I have a special gift, only it’s destructive. I have the gift of stove/oven destruction. I didn’t realize I possessed this special ability until about 11 years ago. Though there were warning signs—like when a Pyrex dish of chicken exploded in the oven and the chicken fell onto the heating element and caught fire. But 11 years ago my gift came to the fore. We were living in Hamden, Connecticut. I had a nice roast in the oven and then I noticed an odor, a burning smell. I hurried down to the kitchen. The heating element in the oven had burned a hole into itself. Normally, such things are supposed to short out. It didn’t. Turning off the power worked though. Sadly, the roast was a bit rare, but our guests were understanding.

Another time, I put a kettle of water on the stove to boil for tea. When the kettle was steaming, I picked it up. The burner came with it. For reasons I cannot comprehend, the burner fused itself to the kettle. Both were thrown out—we couldn’t get them apart. You’d think that replacing the burner would take care of the problem. You’d be wrong. Another day I was cooking dinner and one of the burners exploded, throwing molten metal through the air. I have burn holes in my apron to prove it. Thankfully, it didn’t get my skin. Needless to say, we got a new oven. I don’t know how that new oven did because we moved soon afterwards.

Our house in Chattanooga had a stove when we moved in. It worked for about a year until the burners stopped functioning. Apparently the “connections” were old, and it would be cheaper to buy a new stove. So we bought one. After two years, the burners stopped working one by one. Cal and I popped the top of the stove to figure out what was wrong. The electrical wires had fused. Maybe they’d caught on fire at one point. Who knows? But when individual wires fuse together, it’s a bad thing. I assumed that the stove was still under warranty. Nope. (N.B. appliance warranties are only one year. Apparently, manufacturers know they make crap.) Time to purchase another stove.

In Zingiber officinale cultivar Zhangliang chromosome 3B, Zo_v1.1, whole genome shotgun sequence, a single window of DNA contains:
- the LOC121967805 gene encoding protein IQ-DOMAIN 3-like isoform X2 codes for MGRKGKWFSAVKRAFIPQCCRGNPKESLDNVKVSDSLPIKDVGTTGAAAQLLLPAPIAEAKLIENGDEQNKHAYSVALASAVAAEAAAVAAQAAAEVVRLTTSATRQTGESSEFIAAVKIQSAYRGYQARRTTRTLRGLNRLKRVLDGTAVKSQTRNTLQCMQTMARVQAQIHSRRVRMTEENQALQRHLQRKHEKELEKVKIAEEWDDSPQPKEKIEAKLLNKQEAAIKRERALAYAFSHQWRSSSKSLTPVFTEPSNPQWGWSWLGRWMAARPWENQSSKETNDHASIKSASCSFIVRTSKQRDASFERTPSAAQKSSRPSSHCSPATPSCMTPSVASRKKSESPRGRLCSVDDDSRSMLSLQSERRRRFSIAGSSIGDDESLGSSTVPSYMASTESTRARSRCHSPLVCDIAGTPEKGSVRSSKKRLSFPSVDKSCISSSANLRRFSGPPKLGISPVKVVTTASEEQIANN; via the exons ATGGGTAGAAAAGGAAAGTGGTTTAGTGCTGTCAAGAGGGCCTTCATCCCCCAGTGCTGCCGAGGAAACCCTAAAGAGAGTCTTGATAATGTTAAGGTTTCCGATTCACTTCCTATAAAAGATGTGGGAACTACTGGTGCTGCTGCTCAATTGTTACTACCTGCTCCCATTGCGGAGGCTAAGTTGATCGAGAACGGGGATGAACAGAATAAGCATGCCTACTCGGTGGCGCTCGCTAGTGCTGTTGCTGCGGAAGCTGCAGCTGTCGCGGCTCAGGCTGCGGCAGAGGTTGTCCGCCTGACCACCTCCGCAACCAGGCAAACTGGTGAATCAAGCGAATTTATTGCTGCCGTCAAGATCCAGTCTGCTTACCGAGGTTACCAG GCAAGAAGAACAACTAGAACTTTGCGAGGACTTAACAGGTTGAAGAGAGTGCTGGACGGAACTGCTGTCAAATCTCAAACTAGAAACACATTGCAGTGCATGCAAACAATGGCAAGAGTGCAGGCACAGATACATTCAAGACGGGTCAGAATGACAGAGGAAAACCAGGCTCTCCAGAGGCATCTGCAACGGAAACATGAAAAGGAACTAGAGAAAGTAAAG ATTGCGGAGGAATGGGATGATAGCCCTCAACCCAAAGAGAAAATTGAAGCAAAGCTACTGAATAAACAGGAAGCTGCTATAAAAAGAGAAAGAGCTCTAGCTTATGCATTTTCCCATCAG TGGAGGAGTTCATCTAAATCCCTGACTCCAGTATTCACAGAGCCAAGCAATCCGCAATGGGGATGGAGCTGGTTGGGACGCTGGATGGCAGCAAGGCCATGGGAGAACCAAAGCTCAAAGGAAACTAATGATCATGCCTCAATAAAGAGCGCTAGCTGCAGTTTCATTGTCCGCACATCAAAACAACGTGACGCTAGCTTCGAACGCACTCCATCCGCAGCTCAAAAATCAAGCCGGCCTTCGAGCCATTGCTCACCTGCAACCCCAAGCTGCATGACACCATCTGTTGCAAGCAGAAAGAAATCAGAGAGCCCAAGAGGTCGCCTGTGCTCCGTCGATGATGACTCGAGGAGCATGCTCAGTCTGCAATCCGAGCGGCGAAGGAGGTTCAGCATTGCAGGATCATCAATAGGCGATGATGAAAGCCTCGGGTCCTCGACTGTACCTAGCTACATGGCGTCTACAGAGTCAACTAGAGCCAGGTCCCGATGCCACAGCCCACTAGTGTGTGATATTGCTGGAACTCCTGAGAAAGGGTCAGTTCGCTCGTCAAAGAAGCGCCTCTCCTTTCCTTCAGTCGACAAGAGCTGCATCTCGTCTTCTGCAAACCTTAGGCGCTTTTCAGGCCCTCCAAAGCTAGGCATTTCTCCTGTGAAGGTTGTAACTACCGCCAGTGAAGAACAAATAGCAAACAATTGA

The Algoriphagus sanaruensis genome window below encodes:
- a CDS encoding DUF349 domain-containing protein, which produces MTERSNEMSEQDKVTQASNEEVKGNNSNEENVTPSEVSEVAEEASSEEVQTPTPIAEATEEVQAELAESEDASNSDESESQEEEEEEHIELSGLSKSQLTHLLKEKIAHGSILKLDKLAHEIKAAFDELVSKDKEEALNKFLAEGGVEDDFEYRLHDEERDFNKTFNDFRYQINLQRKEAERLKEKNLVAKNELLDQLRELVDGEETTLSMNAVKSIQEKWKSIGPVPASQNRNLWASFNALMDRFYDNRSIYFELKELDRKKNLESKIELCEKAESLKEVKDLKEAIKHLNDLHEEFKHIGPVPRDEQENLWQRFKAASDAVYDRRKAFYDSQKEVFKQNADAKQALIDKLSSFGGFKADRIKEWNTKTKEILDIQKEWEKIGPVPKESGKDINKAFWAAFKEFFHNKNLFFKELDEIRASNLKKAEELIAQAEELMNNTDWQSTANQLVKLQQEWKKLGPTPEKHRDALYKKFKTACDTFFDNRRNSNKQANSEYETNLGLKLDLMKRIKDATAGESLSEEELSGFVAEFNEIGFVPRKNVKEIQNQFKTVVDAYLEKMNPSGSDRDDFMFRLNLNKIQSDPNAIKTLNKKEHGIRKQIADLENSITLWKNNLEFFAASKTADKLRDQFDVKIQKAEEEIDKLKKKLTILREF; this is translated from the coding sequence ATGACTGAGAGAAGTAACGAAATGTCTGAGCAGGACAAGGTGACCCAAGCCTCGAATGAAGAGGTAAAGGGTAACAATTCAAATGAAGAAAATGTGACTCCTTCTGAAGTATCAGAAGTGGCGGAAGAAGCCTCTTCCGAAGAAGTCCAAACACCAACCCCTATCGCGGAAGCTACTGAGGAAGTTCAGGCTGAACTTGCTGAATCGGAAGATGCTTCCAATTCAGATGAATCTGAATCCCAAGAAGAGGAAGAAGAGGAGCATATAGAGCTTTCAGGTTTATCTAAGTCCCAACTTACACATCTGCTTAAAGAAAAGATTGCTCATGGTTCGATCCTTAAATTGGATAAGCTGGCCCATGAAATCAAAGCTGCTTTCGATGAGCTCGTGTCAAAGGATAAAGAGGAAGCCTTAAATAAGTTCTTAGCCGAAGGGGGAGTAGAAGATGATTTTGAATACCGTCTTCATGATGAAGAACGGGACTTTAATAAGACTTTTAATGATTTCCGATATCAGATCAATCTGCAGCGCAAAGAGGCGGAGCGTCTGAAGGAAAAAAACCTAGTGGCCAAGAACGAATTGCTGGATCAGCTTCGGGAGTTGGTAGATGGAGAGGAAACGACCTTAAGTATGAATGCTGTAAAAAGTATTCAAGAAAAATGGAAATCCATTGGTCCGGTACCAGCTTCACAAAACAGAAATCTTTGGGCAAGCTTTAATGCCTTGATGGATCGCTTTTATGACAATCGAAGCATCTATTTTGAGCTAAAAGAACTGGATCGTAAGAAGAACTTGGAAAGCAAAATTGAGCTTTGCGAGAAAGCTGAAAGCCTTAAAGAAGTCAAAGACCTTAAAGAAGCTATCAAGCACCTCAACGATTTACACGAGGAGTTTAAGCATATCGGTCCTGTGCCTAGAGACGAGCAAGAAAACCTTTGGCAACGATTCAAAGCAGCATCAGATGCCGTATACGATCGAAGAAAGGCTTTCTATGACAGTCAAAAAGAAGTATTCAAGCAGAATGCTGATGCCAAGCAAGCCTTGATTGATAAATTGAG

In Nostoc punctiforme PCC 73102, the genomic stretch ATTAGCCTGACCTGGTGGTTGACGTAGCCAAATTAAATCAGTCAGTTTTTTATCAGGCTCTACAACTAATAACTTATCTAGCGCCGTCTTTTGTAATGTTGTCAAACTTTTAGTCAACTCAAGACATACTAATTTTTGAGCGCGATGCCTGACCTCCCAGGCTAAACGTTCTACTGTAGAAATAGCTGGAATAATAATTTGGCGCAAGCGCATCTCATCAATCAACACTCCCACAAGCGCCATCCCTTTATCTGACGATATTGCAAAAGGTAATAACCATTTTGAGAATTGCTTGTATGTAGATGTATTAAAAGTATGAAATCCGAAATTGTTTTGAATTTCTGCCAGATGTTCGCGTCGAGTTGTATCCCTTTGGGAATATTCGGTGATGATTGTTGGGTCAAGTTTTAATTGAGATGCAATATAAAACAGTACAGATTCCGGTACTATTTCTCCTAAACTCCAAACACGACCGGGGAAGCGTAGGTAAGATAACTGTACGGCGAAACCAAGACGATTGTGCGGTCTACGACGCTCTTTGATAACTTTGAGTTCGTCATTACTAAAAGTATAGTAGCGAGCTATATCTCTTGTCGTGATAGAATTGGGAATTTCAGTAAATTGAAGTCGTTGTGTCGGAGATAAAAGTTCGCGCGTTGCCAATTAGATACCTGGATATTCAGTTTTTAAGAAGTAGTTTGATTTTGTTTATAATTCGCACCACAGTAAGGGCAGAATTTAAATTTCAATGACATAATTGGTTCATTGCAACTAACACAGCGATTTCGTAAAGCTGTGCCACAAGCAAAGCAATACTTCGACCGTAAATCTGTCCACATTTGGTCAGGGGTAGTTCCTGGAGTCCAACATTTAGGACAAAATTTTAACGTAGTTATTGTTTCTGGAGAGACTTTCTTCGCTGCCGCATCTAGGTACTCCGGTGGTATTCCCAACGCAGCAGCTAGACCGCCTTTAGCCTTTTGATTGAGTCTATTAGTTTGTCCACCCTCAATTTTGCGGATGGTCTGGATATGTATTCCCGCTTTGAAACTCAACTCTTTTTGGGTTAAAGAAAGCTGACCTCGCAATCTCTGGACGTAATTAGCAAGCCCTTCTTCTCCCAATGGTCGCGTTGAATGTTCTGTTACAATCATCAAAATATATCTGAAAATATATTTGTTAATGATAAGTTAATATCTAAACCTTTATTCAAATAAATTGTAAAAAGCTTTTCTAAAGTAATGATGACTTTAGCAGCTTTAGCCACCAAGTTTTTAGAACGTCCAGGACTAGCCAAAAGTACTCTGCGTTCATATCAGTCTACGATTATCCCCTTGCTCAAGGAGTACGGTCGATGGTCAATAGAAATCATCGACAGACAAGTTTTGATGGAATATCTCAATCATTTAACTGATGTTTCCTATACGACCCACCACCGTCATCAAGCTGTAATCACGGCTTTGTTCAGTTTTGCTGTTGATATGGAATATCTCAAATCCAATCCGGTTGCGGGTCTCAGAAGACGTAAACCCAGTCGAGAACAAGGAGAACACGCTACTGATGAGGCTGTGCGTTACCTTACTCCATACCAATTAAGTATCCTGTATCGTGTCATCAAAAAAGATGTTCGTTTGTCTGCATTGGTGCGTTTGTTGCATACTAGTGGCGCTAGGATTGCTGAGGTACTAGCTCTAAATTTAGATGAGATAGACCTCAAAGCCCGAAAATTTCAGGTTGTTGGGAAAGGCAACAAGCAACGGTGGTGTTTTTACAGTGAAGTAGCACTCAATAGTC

We bought a new stove. A better, more expensive stove. Surely, you get what you pay for. Or not. On Sunday I was broiling garlic bread when I heard a thunk from the direction of the oven. I glanced over. One side of the handle was lying on the ground and the oven door had separated into three pieces. Apparently the handle holds the oven door together. Am I the only one who thinks this is a bad engineering idea?

Cal and I fixed the oven door on Monday—of course, the screws aren’t normal sized and it took some ingenuity to find a tool to repair the door. We have a red gadget that is now the official “fix the oven door” tool. And it’s in a handy spot because I’m sure we’ll be needing it again.

Monday, July 19, 2010

WalMart Wackies

On Saturdays I do my weekend grocery shopping at WalMart. (Most of my grocery shopping is done on Monday, but the fridge is too small to hold all the food my teenagers eat in a week so I have to make a Saturday trip.) Anyway, Cal went with me and we bought cilantro for Saturday night salsa—I make tacos on Saturday evenings with homemade salsa and guacamole. I bought evaporated milk for “Frozen Hot Chocolate,” a new recipe I found that looks divine. Basically, I filled up the grocery cart.

Normally, I get in and out of the store without too much trouble. Okay, given that I shop at WalMart, there’s always some issue, but today was worse. Every odd person in the Chattanooga area was shopping at WalMart while we were there.

First, I saw a biker dude with a greasy braid down his back. I wouldn’t have looked twice except he was hiding behind aisles and peeking around corners. And to make matters worse, I saw him doing the same thing last week! Eeeuw.

Next, a skinny, gray-haired woman kept blocking the food aisles with her cart and body. It would have only been obnoxious, but she was having a loud conversation with nobody. Before you ask, no, she wasn’t wearing a phone earpiece. But she did have a glazed expression in her eyes. And no matter where I shopped in the store, I couldn’t get away from her and her aisle obstruction.

Finally, at the checkout, I thought we were safe. But a man came and stood right next to me at the self-checkout. And he just stood there in the corner of my peripheral vision about a foot and half away. Um, hello, personal space?!

While we were in the store, Cal said to me, “Uh, do you think a shuttle from a psych hospital just dropped off a load of people?” (I had a horrible experience at a park in Connecticut where this happened.) I didn’t see a hospital shuttle, but maybe I need to find a new WalMart.